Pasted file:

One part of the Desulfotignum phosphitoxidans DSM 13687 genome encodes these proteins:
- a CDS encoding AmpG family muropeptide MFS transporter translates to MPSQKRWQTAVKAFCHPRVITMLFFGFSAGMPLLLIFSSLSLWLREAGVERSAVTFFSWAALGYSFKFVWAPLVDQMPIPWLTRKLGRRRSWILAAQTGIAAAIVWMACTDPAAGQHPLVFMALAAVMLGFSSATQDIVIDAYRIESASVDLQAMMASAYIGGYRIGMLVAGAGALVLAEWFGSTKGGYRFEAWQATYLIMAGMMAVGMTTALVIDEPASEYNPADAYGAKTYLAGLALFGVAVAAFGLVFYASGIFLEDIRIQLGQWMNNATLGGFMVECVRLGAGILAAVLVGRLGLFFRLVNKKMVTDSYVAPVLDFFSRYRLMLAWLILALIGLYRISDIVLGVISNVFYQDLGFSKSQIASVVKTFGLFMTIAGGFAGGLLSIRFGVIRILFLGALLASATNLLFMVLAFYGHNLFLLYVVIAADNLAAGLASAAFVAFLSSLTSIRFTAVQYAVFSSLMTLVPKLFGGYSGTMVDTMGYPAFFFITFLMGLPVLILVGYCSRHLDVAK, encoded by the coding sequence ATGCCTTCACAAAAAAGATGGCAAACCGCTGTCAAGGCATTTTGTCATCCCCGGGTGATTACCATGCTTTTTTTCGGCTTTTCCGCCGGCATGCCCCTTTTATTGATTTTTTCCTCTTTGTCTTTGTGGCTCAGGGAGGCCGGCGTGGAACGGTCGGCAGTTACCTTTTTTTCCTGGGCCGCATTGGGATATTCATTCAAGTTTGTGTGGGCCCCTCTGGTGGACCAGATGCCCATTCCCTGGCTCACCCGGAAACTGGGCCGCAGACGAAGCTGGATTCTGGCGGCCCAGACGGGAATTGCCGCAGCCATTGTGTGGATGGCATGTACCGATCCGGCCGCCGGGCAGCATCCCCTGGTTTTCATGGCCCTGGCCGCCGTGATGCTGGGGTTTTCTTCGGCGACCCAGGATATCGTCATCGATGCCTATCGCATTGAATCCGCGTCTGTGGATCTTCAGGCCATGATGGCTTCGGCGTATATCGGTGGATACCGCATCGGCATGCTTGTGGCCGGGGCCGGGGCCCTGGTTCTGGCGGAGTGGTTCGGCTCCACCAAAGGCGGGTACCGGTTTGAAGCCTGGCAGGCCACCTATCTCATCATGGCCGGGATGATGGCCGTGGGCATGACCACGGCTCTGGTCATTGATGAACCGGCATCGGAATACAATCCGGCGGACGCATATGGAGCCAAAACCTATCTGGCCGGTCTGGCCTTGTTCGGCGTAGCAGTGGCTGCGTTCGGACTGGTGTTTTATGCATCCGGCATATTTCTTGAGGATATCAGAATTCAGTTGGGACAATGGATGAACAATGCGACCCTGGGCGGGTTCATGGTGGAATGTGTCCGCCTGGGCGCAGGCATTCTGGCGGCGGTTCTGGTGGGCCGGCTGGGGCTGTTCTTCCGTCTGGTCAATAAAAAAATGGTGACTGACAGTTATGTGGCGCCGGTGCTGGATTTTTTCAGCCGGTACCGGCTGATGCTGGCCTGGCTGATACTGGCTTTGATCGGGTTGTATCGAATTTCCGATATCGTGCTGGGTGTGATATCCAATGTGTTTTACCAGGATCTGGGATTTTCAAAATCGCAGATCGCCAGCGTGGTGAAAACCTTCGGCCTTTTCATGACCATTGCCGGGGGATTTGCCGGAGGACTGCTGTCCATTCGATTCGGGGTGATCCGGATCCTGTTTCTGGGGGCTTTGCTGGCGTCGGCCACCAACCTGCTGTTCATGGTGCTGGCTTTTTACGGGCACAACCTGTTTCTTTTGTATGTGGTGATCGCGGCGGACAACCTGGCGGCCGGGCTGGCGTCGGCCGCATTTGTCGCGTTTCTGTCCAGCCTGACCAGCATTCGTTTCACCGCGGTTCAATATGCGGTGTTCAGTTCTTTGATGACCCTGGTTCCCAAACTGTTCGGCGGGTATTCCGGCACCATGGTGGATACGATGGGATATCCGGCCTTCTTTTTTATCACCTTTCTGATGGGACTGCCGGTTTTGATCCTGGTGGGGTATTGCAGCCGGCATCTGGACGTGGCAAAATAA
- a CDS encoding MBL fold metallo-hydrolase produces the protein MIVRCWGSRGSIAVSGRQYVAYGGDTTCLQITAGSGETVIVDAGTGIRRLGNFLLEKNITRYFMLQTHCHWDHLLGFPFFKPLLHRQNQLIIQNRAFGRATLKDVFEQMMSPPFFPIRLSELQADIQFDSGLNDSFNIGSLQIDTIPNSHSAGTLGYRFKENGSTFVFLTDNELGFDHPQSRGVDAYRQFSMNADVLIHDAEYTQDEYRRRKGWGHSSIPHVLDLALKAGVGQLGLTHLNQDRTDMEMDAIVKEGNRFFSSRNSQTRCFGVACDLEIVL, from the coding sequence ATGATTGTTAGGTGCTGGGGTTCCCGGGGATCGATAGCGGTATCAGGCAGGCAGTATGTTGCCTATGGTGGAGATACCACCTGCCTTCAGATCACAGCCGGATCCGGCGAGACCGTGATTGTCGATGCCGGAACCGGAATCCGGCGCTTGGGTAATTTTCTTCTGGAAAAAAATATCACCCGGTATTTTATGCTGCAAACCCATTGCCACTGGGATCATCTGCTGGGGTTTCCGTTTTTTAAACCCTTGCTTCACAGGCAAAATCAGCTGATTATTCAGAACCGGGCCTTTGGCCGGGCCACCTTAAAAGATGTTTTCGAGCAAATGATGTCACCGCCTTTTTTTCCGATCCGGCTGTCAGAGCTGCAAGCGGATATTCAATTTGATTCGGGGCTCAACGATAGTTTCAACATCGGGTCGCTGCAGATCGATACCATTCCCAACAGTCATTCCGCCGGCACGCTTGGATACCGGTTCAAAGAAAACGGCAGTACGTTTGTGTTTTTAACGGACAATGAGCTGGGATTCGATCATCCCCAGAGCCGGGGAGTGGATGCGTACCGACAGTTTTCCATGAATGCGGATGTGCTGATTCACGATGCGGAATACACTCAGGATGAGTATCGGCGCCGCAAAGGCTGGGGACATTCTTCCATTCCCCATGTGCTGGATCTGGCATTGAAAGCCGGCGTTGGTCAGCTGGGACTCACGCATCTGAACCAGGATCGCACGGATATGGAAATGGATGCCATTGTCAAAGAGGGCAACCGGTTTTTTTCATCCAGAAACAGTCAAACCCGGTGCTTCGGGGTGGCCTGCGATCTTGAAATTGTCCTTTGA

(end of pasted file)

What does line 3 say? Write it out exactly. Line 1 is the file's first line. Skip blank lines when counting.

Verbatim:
- a CDS encoding MBL fold metallo-hydrolase produces the protein MIVRCWGSRGSIAVSGRQYVAYGGDTTCLQITAGSGETVIVDAGTGIRRLGNFLLEKNITRYFMLQTHCHWDHLLGFPFFKPLLHRQNQLIIQNRAFGRATLKDVFEQMMSPPFFPIRLSELQADIQFDSGLNDSFNIGSLQIDTIPNSHSAGTLGYRFKENGSTFVFLTDNELGFDHPQSRGVDAYRQFSMNADVLIHDAEYTQDEYRRRKGWGHSSIPHVLDLALKAGVGQLGLTHLNQDRTDMEMDAIVKEGNRFFSSRNSQTRCFGVACDLEIVL, from the coding sequence ATGATTGTTAGGTGCTGGGGTTCCCGGGGATCGATAGCGGTATCAGGCAGGCAGTATGTTGCCTATGGTGGAGATACCACCTGCCTTCAGATCACAGCCGGATCCGGCGAGACCGTGATTGTCGATGCCGGAACCGGAATCCGGCGCTTGGGTAATTTTCTTCTGGAAAAAAATATCACCCGGTATTTTATGCTGCAAACCCATTGCCACTGGGATCATCTGCTGGGGTTTCCGTTTTTTAAACCCTTGCTTCACAGGCAAAATCAGCTGATTATTCAGAACCGGGCCTTTGGCCGGGCCACCTTAAAAGATGTTTTCGAGCAAATGATGTCACCGCCTTTTTTTCCGATCCGGCTGTCAGAGCTGCAAGCGGATATTCAATTTGATTCGGGGCTCAACGATAGTTTCAACATCGGGTCGCTGCAGATCGATACCATTCCCAACAGTCATTCCGCCGGCACGCTTGGATACCGGTTCAAAGAAAACGGCAGTACGTTTGTGTTTTTAACGGACAATGAGCTGGGATTCGATCATCCCCAGAGCCGGGGAGTGGATGCGTACCGACAGTTTTCCATGAATGCGGATGTGCTGATTCACGATGCGGAATACACTCAGGATGAGTATCGGCGCCGCAAAGGCTGGGGACATTCTTCCATTCCCCATGTGCTGGATCTGGCATTGAAAGCCGGCGTTGGTCAGCTGGGACTCACGCATCTGAACCAGGATCGCACGGATATGGAAATGGATGCCATTGTCAAAGAGGGCAACCGGTTTTTTTCATCCAGAAACAGTCAAACCCGGTGCTTCGGGGTGGCCTGCGATCTTGAAATTGTCCTTTGA